Huh? What is going on? Really? Again?…I had just returned from a quick errand to find that I was locked out of my apartment. This is not the first time this has happened, but what was strange is that this time I remembered my keys, only my key would not open my door. Seriously? I must have been doing something wrong. Nope…I was turning the key correctly, yet it wasn’t working.
Let me give you a little background knowledge on my situation. I live in China. I don’t speak Chinese. My landlord doesn’t speak English. This makes for a complicated situation when I am in need of assistance.
Remaining calm, I called a few friends to see if they could offer any helpful tips, but none of them answered their phones. I then called Julie, my Chinese friend, to explain the situation and seek advice. It was then that I realized the importance of schema.
Julie had helped me change my locks a couple of months ago when I fired my ayi (housekeeper). She had given both me and my landlord a new key. In addition to those 2 keys, she had also given me a pack of 6 extra keys. In preparation for my new ayi tomorrow, I had tried one of the 6 extra keys in the door to check if it worked (it did). During our phone conversation, Julie revealed that using one of the 6 extra keys makes the first 2 keys stop working. Hmmm…this information would have been useful when she gave me the keys, right? In China, apparently this is the norm. You have 2 keys to give to repairmen, construction workers, etc. and once you are ready to move in, you use the second set of keys to avoid having to collect keys or change your locks. Great idea, but not how it works in the U.S. Julie’s schema was different than mine, and she made the assumption that we have similar schemata when it comes to keys. It made me realize that I should be acutely aware of my schema versus my students’ schemata when I am teaching. I shouldn’t assume they will know what I am talking about because they may have different experiences.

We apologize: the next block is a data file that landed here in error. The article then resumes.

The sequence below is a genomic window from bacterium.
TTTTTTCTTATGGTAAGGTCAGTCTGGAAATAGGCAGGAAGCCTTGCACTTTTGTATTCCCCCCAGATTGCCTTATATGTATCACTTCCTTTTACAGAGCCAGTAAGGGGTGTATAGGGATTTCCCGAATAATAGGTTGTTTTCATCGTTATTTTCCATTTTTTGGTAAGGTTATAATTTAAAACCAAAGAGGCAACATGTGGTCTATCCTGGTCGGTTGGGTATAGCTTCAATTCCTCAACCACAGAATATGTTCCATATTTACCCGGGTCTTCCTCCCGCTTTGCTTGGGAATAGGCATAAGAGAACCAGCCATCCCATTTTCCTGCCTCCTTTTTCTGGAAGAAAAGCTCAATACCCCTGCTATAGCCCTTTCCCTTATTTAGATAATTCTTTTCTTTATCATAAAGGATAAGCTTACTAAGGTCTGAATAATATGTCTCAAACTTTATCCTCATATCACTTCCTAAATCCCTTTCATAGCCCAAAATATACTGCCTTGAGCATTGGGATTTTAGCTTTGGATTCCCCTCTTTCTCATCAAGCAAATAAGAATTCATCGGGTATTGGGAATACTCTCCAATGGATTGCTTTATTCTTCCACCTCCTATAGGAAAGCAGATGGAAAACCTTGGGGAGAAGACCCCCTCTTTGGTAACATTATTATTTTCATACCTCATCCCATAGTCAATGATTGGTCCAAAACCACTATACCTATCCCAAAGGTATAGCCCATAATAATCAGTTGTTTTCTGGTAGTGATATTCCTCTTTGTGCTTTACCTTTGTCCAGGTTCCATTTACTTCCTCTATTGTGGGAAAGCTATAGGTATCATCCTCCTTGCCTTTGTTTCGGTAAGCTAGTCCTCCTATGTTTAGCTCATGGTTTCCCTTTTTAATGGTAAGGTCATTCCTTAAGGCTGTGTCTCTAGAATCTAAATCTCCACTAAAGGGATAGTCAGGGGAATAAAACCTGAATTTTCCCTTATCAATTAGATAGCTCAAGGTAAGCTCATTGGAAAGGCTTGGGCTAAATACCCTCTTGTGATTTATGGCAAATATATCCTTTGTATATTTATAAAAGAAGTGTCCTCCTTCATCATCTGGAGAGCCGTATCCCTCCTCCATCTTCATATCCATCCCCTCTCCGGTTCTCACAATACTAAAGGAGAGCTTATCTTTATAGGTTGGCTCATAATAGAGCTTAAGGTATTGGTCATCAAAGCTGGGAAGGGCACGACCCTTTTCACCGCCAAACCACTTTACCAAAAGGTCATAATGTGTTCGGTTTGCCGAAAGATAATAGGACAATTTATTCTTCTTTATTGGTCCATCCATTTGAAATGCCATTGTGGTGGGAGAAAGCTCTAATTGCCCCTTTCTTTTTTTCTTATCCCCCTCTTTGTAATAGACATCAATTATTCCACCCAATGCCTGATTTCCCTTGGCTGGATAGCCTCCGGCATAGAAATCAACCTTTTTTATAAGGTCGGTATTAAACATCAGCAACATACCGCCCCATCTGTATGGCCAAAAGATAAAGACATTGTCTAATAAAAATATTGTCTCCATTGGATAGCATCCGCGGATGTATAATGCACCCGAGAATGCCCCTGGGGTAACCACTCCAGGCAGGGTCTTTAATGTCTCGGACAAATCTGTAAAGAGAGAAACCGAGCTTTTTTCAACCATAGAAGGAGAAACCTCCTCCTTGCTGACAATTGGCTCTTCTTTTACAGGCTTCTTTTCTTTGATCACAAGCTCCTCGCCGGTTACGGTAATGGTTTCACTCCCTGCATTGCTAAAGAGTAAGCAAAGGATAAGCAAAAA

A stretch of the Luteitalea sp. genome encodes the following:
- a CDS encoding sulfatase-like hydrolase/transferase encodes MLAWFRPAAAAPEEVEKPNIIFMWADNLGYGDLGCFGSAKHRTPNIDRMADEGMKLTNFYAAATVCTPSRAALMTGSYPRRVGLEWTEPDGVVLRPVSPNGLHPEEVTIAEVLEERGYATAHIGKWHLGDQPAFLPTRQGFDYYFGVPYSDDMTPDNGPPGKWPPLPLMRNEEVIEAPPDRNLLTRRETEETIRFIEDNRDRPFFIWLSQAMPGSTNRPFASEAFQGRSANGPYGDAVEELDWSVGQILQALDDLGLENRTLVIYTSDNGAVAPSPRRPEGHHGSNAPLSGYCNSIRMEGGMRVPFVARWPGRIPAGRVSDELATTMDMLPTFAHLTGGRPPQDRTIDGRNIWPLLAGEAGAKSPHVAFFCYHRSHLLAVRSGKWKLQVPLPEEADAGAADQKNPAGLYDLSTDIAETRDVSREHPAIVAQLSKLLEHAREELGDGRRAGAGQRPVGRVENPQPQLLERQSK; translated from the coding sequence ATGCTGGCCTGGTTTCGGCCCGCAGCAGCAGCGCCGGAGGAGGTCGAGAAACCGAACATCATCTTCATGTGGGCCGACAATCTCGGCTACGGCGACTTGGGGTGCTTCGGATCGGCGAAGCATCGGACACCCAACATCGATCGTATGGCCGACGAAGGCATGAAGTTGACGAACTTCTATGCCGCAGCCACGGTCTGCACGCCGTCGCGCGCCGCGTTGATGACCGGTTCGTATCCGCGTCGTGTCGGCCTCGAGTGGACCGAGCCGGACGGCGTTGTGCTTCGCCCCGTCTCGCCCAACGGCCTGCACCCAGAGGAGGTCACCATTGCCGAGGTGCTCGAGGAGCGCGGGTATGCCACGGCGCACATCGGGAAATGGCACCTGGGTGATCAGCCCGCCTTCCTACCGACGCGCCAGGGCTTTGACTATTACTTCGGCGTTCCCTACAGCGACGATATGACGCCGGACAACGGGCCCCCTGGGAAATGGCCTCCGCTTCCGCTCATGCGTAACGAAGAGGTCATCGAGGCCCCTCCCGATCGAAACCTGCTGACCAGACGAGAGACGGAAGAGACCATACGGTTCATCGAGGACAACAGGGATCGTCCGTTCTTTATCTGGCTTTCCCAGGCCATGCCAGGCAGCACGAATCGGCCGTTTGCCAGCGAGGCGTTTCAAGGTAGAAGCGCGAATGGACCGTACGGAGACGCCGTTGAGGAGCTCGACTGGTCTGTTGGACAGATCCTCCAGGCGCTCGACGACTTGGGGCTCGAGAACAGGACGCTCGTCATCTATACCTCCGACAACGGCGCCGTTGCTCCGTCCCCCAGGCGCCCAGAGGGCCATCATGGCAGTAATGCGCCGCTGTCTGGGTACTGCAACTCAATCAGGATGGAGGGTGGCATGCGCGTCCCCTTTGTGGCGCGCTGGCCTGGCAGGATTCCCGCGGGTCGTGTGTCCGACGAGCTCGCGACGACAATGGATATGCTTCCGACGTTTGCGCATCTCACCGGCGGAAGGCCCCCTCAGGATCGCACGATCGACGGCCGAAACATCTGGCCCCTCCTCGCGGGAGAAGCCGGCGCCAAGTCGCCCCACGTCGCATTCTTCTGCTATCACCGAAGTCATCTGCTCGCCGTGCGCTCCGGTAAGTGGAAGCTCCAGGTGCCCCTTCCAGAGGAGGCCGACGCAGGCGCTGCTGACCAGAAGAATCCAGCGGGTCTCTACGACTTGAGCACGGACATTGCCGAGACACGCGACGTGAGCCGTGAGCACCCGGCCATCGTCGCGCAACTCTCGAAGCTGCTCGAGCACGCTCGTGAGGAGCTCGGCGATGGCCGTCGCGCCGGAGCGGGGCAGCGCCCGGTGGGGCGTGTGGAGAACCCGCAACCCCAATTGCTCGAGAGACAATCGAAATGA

OK, back to the lock out. The ONLY person with one of the 6 keys was my new ayi who is supposed to start working tomorrow. I have never met her and I don’t have her phone number (I realized that this is a problem). A colleague referred her to me and gave her my address and key. I called my colleague, who then called my ayi. Luckily she was able to come over and let me in. So, on the plus side, I have now met my ayi. 🙂 I gave her 100 RMB for her troubles, and thanked her profusely (in Chinese, of course). I just realized that I learned another lesson tonight. I should give some of those extra keys to my friends in case I get myself into another predicament like this!